Eye-catching use of color and ‘Scope, and the presence of Shunji Iwai, one of Japan’s most interesting younger directors, in the lead role are the only reasons for sitting through “Ritual,” a wearisome and pretentious exercise in nothingness. Festivals tolerant of the far side of Nipponese cinema look to be its only offshore platform.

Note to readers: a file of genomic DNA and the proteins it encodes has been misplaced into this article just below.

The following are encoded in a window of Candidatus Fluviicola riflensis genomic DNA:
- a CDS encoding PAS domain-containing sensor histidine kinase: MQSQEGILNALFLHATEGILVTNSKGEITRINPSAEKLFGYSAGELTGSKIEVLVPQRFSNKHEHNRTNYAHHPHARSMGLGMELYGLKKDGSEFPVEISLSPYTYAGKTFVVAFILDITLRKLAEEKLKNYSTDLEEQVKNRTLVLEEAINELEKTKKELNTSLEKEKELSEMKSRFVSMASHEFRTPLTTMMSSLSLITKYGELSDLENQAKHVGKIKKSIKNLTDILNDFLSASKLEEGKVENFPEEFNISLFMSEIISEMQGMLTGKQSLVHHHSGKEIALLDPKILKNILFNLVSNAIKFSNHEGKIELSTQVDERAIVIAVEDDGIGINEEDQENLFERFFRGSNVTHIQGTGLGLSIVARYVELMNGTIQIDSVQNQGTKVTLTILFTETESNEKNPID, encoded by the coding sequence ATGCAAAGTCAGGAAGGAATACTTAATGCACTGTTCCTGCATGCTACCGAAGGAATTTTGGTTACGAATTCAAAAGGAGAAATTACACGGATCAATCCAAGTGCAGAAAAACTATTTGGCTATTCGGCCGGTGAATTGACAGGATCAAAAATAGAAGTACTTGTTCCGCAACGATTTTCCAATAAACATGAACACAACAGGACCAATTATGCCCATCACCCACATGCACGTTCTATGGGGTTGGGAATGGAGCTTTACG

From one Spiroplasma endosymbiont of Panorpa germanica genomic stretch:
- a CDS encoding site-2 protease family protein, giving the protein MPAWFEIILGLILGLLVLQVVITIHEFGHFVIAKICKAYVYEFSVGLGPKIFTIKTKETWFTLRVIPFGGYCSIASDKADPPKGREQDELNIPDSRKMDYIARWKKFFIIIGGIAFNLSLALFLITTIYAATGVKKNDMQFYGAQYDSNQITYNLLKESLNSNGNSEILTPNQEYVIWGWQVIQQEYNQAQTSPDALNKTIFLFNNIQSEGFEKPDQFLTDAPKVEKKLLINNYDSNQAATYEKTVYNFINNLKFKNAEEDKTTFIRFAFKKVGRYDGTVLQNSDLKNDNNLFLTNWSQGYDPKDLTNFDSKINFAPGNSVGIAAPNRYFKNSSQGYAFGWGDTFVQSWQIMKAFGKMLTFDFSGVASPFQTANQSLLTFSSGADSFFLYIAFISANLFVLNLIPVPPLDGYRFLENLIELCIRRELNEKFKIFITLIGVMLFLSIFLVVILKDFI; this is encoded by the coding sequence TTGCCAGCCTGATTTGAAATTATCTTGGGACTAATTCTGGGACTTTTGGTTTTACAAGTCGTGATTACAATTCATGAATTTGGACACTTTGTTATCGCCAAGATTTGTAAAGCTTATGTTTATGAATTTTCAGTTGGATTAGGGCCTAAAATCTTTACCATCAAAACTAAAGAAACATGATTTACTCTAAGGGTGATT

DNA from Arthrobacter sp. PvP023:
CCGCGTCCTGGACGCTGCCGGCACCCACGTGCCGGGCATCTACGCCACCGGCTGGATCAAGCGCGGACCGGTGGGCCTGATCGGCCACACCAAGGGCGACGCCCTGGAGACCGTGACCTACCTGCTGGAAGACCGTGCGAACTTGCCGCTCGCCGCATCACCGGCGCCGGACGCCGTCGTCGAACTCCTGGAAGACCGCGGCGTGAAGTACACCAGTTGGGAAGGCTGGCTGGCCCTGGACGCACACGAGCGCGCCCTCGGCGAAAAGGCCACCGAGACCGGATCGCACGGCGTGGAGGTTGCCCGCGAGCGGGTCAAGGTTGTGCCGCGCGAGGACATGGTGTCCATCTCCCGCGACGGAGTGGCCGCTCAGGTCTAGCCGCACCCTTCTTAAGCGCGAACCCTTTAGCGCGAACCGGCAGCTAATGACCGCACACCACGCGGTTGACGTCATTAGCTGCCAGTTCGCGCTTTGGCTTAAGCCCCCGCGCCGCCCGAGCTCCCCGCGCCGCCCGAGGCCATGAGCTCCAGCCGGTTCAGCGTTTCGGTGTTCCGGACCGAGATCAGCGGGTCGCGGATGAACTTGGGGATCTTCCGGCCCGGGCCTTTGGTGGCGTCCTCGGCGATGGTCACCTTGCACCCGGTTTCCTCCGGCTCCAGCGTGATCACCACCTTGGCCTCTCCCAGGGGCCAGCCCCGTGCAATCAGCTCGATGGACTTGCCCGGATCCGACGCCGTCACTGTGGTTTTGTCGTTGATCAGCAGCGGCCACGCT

Helmer Hideaki Anno made his name as an animator (especially with the 1995 TV toon “Neon Genesis Evangelion”), and he certainly has an eye for bold use of colors (red, blue and white here) and parallel geometry (railroad tracks, highway lanes, scaffolding). In this, his sophomore live action feature after 1998’s “Love & Pop,” however, the people within his spaces are considerably less interesting: “Ritual” is a series of emotional highs and lows between a ditz (Ayako Fujitani) living in a basement full of umbrellas and a longhaired director (Iwai, looking baffled) with a video camera. Anomie is high on the menu, sex very low. Every day, the girl says, “Tomorrow is my birthday,” and believes that when her dream comes true she will disappear. Completely.